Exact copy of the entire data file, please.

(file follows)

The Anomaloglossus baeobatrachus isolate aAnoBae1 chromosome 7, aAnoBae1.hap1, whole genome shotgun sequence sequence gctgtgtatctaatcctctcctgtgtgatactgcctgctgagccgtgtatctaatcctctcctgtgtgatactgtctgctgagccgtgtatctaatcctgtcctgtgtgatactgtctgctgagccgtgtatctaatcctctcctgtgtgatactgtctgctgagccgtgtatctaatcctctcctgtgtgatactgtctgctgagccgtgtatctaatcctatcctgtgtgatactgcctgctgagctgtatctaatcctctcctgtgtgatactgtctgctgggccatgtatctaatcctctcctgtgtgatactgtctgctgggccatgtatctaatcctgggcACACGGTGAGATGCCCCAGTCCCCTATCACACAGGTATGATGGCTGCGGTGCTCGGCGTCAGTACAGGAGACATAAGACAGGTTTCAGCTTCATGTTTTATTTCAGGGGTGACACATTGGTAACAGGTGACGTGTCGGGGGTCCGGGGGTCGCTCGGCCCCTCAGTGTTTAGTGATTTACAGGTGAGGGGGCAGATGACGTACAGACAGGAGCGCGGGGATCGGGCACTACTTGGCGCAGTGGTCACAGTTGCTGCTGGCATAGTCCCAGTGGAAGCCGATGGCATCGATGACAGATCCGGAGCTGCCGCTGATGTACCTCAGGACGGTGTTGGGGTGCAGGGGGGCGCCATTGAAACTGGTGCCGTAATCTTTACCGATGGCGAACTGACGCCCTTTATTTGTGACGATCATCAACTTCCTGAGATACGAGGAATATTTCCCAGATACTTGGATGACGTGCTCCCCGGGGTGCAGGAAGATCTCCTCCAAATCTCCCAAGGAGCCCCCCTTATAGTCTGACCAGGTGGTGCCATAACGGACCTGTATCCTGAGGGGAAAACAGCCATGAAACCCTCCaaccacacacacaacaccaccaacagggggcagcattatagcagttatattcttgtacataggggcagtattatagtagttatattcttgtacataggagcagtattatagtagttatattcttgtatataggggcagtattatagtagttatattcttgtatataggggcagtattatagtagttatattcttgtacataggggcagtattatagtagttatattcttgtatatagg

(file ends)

The Anomaloglossus baeobatrachus isolate aAnoBae1 chromosome 7, aAnoBae1.hap1, whole genome shotgun sequence sequence gctgtgtatctaatcctctcctgtgtgatactgcctgctgagccgtgtatctaatcctctcctgtgtgatactgtctgctgagccgtgtatctaatcctgtcctgtgtgatactgtctgctgagccgtgtatctaatcctctcctgtgtgatactgtctgctgagccgtgtatctaatcctctcctgtgtgatactgtctgctgagccgtgtatctaatcctatcctgtgtgatactgcctgctgagctgtatctaatcctctcctgtgtgatactgtctgctgggccatgtatctaatcctctcctgtgtgatactgtctgctgggccatgtatctaatcctgggcACACGGTGAGATGCCCCAGTCCCCTATCACACAGGTATGATGGCTGCGGTGCTCGGCGTCAGTACAGGAGACATAAGACAGGTTTCAGCTTCATGTTTTATTTCAGGGGTGACACATTGGTAACAGGTGACGTGTCGGGGGTCCGGGGGTCGCTCGGCCCCTCAGTGTTTAGTGATTTACAGGTGAGGGGGCAGATGACGTACAGACAGGAGCGCGGGGATCGGGCACTACTTGGCGCAGTGGTCACAGTTGCTGCTGGCATAGTCCCAGTGGAAGCCGATGGCATCGATGACAGATCCGGAGCTGCCGCTGATGTACCTCAGGACGGTGTTGGGGTGCAGGGGGGCGCCATTGAAACTGGTGCCGTAATCTTTACCGATGGCGAACTGACGCCCTTTATTTGTGACGATCATCAACTTCCTGAGATACGAGGAATATTTCCCAGATACTTGGATGACGTGCTCCCCGGGGTGCAGGAAGATCTCCTCCAAATCTCCCAAGGAGCCCCCCTTATAGTCTGACCAGGTGGTGCCATAACGGACCTGTATCCTGAGGGGAAAACAGCCATGAAACCCTCCaaccacacacacaacaccaccaacagggggcagcattatagcagttatattcttgtacataggggcagtattatagtagttatattcttgtacataggagcagtattatagtagttatattcttgtatataggggcagtattatagtagttatattcttgtatataggggcagtattatagtagttatattcttgtacataggggcagtattatagtagttatattcttgtatatagg